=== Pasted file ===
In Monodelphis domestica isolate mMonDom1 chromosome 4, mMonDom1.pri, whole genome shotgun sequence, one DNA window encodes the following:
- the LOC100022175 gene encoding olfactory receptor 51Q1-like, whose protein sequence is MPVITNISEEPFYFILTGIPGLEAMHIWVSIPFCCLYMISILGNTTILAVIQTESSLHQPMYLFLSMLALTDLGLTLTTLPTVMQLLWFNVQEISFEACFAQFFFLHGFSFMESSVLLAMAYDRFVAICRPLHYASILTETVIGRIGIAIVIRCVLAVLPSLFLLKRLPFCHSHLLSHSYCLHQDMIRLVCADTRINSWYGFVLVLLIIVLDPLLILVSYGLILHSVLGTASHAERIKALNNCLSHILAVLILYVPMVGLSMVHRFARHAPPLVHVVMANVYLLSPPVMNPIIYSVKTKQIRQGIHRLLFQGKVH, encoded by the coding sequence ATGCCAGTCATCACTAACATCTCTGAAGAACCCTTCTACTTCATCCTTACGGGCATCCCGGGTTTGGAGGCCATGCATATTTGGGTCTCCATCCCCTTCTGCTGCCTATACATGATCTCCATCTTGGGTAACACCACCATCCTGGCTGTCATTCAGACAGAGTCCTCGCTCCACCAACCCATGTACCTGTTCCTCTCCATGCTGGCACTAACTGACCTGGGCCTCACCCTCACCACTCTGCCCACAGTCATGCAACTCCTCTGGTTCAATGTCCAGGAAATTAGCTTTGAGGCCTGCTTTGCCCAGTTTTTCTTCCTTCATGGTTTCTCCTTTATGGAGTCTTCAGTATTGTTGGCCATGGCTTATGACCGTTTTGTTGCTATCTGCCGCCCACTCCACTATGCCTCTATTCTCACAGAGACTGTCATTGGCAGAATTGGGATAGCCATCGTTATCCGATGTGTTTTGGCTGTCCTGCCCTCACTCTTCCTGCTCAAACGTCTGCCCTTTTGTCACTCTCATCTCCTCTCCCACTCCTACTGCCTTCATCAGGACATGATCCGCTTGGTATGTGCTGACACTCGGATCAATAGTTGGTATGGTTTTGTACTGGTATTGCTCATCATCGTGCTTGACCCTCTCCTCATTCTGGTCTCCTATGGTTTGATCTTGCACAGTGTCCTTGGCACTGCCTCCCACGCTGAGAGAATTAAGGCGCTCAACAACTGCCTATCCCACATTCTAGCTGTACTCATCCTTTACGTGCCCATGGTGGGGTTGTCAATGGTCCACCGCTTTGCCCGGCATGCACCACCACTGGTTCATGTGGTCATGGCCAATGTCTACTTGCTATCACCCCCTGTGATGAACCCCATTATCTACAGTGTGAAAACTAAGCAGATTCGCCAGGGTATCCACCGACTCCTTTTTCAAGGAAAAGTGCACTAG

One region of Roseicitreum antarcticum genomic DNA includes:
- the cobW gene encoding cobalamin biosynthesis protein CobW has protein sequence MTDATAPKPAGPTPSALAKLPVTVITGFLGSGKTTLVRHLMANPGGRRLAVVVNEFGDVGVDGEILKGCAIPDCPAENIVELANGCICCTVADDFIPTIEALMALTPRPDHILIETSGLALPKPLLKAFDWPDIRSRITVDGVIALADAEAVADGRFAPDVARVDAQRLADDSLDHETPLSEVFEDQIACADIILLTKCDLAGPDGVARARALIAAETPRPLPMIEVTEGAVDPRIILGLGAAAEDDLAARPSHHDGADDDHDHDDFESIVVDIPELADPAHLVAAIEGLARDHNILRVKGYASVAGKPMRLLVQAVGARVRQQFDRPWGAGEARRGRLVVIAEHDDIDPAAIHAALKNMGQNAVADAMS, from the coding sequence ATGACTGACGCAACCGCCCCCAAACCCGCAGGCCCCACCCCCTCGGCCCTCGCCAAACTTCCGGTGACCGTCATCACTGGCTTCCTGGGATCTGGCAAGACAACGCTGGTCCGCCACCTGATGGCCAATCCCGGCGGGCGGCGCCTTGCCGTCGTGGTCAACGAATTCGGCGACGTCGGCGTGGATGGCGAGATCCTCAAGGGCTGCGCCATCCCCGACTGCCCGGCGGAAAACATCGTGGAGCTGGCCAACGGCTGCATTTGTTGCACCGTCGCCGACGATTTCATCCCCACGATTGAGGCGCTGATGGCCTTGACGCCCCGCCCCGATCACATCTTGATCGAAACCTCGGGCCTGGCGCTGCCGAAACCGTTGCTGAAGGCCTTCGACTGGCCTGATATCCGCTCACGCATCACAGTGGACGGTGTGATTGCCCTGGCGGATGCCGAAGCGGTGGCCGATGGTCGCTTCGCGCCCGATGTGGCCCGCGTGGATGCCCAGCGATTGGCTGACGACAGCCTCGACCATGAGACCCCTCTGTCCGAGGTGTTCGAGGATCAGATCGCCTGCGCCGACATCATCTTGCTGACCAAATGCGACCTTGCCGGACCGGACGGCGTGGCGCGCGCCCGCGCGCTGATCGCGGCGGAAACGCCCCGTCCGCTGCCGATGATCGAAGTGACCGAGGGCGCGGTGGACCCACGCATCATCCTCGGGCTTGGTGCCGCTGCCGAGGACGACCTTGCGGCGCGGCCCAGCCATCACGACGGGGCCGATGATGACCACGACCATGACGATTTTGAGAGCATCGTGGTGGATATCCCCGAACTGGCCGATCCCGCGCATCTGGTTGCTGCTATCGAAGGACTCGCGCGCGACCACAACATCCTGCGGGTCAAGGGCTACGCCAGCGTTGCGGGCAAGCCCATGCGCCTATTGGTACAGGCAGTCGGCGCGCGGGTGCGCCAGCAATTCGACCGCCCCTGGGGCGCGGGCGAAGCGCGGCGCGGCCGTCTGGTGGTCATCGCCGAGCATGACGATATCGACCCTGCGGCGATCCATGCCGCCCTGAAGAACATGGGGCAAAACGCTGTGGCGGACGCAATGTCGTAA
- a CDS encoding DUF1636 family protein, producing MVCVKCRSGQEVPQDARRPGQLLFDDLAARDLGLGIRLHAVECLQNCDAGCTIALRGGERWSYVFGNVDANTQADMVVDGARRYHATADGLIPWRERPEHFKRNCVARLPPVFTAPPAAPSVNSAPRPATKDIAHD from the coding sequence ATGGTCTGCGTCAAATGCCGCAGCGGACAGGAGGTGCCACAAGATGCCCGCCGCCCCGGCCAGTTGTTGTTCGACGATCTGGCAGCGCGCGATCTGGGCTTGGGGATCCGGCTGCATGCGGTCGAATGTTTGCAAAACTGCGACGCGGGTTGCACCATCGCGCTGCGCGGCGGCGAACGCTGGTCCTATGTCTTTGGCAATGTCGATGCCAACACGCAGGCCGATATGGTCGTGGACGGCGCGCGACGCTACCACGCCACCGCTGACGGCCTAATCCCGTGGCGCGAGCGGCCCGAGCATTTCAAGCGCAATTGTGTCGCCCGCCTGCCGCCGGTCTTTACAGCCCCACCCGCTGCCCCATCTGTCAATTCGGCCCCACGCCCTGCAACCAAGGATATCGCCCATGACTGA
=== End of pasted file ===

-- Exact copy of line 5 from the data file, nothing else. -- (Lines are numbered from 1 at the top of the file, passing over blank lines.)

- a CDS encoding DUF1636 family protein, producing MVCVKCRSGQEVPQDARRPGQLLFDDLAARDLGLGIRLHAVECLQNCDAGCTIALRGGERWSYVFGNVDANTQADMVVDGARRYHATADGLIPWRERPEHFKRNCVARLPPVFTAPPAAPSVNSAPRPATKDIAHD from the coding sequence ATGGTCTGCGTCAAATGCCGCAGCGGACAGGAGGTGCCACAAGATGCCCGCCGCCCCGGCCAGTTGTTGTTCGACGATCTGGCAGCGCGCGATCTGGGCTTGGGGATCCGGCTGCATGCGGTCGAATGTTTGCAAAACTGCGACGCGGGTTGCACCATCGCGCTGCGCGGCGGCGAACGCTGGTCCTATGTCTTTGGCAATGTCGATGCCAACACGCAGGCCGATATGGTCGTGGACGGCGCGCGACGCTACCACGCCACCGCTGACGGCCTAATCCCGTGGCGCGAGCGGCCCGAGCATTTCAAGCGCAATTGTGTCGCCCGCCTGCCGCCGGTCTTTACAGCCCCACCCGCTGCCCCATCTGTCAATTCGGCCCCACGCCCTGCAACCAAGGATATCGCCCATGACTGA